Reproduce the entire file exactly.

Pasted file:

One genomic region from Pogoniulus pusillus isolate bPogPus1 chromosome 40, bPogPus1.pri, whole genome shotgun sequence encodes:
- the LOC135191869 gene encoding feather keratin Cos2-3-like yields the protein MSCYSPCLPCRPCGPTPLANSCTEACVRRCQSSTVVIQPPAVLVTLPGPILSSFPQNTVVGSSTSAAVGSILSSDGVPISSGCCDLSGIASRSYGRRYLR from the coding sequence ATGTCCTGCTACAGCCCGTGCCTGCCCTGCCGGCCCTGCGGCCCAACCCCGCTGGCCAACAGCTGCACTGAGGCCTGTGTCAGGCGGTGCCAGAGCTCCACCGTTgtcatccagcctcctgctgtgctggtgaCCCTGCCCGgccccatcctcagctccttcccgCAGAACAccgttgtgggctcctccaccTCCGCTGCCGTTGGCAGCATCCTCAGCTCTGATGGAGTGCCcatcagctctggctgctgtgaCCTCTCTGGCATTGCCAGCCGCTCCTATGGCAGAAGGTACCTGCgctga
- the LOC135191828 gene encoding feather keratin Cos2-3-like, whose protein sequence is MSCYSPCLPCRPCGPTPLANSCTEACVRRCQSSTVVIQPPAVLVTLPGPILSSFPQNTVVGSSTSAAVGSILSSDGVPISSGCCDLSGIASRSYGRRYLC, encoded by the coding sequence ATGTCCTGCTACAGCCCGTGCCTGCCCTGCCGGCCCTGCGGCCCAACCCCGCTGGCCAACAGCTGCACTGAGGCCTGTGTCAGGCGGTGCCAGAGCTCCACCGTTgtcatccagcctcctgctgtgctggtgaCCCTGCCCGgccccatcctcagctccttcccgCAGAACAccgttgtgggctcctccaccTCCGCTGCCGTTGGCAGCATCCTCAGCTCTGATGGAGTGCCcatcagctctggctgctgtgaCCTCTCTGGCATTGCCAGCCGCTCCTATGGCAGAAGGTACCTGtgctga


One genomic region from Pogoniulus pusillus isolate bPogPus1 chromosome 40, bPogPus1.pri, whole genome shotgun sequence encodes:
- the LOC135191869 gene encoding feather keratin Cos2-3-like yields the protein MSCYSPCLPCRPCGPTPLANSCTEACVRRCQSSTVVIQPPAVLVTLPGPILSSFPQNTVVGSSTSAAVGSILSSDGVPISSGCCDLSGIASRSYGRRYLR from the coding sequence ATGTCCTGCTACAGCCCGTGCCTGCCCTGCCGGCCCTGCGGCCCAACCCCGCTGGCCAACAGCTGCACTGAGGCCTGTGTCAGGCGGTGCCAGAGCTCCACCGTTgtcatccagcctcctgctgtgctggtgaCCCTGCCCGgccccatcctcagctccttcccgCAGAACAccgttgtgggctcctccaccTCCGCTGCCGTTGGCAGCATCCTCAGCTCTGATGGAGTGCCcatcagctctggctgctgtgaCCTCTCTGGCATTGCCAGCCGCTCCTATGGCAGAAGGTACCTGCgctga
- the LOC135191828 gene encoding feather keratin Cos2-3-like, whose protein sequence is MSCYSPCLPCRPCGPTPLANSCTEACVRRCQSSTVVIQPPAVLVTLPGPILSSFPQNTVVGSSTSAAVGSILSSDGVPISSGCCDLSGIASRSYGRRYLC, encoded by the coding sequence ATGTCCTGCTACAGCCCGTGCCTGCCCTGCCGGCCCTGCGGCCCAACCCCGCTGGCCAACAGCTGCACTGAGGCCTGTGTCAGGCGGTGCCAGAGCTCCACCGTTgtcatccagcctcctgctgtgctggtgaCCCTGCCCGgccccatcctcagctccttcccgCAGAACAccgttgtgggctcctccaccTCCGCTGCCGTTGGCAGCATCCTCAGCTCTGATGGAGTGCCcatcagctctggctgctgtgaCCTCTCTGGCATTGCCAGCCGCTCCTATGGCAGAAGGTACCTGtgctga